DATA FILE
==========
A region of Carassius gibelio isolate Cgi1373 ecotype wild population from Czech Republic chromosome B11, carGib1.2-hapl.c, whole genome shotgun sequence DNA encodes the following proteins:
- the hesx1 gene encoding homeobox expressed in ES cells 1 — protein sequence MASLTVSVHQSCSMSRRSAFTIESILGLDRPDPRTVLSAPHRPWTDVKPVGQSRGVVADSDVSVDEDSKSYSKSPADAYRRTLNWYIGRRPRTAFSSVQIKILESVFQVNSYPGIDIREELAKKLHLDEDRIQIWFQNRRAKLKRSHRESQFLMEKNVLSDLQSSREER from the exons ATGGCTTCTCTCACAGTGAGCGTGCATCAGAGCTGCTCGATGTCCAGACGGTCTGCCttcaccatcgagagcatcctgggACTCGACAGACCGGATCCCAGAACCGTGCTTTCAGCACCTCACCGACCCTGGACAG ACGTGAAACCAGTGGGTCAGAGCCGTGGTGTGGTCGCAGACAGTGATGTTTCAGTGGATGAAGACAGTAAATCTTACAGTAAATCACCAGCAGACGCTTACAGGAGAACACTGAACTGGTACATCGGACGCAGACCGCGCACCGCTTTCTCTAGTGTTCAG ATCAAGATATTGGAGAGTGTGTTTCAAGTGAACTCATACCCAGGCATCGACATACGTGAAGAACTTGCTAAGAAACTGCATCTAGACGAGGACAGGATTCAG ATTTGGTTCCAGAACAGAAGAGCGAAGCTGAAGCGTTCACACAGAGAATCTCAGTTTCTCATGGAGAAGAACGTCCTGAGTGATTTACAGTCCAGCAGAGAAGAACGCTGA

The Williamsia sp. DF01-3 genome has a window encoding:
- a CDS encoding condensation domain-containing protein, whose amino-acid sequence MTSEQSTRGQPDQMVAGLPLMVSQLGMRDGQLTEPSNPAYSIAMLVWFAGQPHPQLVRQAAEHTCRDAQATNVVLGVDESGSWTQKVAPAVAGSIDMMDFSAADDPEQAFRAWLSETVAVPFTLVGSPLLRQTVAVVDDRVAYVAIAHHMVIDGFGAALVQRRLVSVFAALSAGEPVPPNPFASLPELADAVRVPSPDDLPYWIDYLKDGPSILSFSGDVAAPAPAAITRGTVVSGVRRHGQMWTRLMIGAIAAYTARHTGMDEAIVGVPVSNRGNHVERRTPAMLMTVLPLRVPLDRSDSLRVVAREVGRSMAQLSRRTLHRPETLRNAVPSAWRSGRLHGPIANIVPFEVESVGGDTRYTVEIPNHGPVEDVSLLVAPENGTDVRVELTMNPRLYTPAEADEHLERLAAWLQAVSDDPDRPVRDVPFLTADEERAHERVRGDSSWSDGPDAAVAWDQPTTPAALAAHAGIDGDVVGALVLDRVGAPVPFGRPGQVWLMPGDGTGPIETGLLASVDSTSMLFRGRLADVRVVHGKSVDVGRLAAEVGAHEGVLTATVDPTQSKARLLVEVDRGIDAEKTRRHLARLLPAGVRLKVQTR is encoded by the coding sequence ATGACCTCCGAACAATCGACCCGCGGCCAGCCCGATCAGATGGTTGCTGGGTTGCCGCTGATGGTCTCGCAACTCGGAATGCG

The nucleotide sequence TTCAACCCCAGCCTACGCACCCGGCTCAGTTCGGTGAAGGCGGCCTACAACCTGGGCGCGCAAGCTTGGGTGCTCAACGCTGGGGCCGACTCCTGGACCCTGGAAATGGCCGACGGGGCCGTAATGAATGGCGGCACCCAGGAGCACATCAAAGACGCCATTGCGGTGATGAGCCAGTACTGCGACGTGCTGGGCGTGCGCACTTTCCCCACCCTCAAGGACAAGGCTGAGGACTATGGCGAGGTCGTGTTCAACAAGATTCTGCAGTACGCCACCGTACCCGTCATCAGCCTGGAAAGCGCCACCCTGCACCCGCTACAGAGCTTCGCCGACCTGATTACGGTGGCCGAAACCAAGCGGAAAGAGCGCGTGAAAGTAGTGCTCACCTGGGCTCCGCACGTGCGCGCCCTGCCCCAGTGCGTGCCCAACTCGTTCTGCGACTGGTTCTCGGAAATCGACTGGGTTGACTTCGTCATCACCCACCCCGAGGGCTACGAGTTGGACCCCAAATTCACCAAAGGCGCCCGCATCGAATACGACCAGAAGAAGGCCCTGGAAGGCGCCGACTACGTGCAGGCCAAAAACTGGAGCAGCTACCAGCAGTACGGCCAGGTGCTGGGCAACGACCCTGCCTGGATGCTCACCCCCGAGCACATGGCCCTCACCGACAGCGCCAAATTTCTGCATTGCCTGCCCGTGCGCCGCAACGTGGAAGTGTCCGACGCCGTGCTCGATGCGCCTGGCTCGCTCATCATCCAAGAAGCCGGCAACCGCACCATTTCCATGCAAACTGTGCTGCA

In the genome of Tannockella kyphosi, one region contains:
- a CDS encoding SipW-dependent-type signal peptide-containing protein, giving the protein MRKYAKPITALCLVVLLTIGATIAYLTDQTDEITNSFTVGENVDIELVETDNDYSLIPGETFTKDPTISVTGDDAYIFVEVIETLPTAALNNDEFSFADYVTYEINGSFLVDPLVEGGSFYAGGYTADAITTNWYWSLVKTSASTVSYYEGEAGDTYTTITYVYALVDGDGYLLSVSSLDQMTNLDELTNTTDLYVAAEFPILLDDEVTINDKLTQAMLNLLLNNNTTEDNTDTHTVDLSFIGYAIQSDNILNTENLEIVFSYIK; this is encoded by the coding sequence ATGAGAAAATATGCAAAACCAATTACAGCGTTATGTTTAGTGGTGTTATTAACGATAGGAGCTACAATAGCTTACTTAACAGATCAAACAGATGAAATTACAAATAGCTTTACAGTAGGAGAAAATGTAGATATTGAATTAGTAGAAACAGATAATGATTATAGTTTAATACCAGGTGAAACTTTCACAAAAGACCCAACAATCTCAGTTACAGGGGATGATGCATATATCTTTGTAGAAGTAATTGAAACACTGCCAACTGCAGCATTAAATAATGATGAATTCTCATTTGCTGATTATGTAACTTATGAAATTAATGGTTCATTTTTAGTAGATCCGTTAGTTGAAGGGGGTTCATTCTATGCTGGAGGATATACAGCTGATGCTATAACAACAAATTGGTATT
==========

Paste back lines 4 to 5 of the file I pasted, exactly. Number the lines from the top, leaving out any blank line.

- a CDS encoding condensation domain-containing protein, whose amino-acid sequence MTSEQSTRGQPDQMVAGLPLMVSQLGMRDGQLTEPSNPAYSIAMLVWFAGQPHPQLVRQAAEHTCRDAQATNVVLGVDESGSWTQKVAPAVAGSIDMMDFSAADDPEQAFRAWLSETVAVPFTLVGSPLLRQTVAVVDDRVAYVAIAHHMVIDGFGAALVQRRLVSVFAALSAGEPVPPNPFASLPELADAVRVPSPDDLPYWIDYLKDGPSILSFSGDVAAPAPAAITRGTVVSGVRRHGQMWTRLMIGAIAAYTARHTGMDEAIVGVPVSNRGNHVERRTPAMLMTVLPLRVPLDRSDSLRVVAREVGRSMAQLSRRTLHRPETLRNAVPSAWRSGRLHGPIANIVPFEVESVGGDTRYTVEIPNHGPVEDVSLLVAPENGTDVRVELTMNPRLYTPAEADEHLERLAAWLQAVSDDPDRPVRDVPFLTADEERAHERVRGDSSWSDGPDAAVAWDQPTTPAALAAHAGIDGDVVGALVLDRVGAPVPFGRPGQVWLMPGDGTGPIETGLLASVDSTSMLFRGRLADVRVVHGKSVDVGRLAAEVGAHEGVLTATVDPTQSKARLLVEVDRGIDAEKTRRHLARLLPAGVRLKVQTR is encoded by the coding sequence ATGACCTCCGAACAATCGACCCGCGGCCAGCCCGATCAGATGGTTGCTGGGTTGCCGCTGATGGTCTCGCAACTCGGAATGCG

The nucleotide sequence TTCAACCCCAGCCTACGCACCCGGCTCAGTTCGGTGAAGGCGGCCTACAACCTGGGCGCGCAAGCTTGGGTGCTCAACGCTGGGGCCGACTCCTGGACCCTGGAAATGGCCGACGGGGCCGTAATGAATGGCGGCACCCAGGAGCACATCAAAGACGCCATTGCGGTGATGAGCCAGTACTGCGACGTGCTGGGCGTGCGCACTTTCCCCACCCTCAAGGACAAGGCTGAGGACTATGGCGAGGTCGTGTTCAACAAGATTCTGCAGTACGCCACCGTACCCGTCATCAGCCTGGAAAGCGCCACCCTGCACCCGCTACAGAGCTTCGCCGACCTGATTACGGTGGCCGAAACCAAGCGGAAAGAGCGCGTGAAAGTAGTGCTCACCTGGGCTCCGCACGTGCGCGCCCTGCCCCAGTGCGTGCCCAACTCGTTCTGCGACTGGTTCTCGGAAATCGACTGGGTTGACTTCGTCATCACCCACCCCGAGGGCTACGAGTTGGACCCCAAATTCACCAAAGGCGCCCGCATCGAATACGACCAGAAGAAGGCCCTGGAAGGCGCCGACTACGTGCAGGCCAAAAACTGGAGCAGCTACCAGCAGTACGGCCAGGTGCTGGGCAACGACCCTGCCTGGATGCTCACCCCCGAGCACATGGCCCTCACCGACAGCGCCAAATTTCTGCATTGCCTGCCCGTGCGCCGCAACGTGGAAGTGTCCGACGCCGTGCTCGATGCGCCTGGCTCGCTCATCATCCAAGAAGCCGGCAACCGCACCATTTCCATGCAAACTGTGCTGCA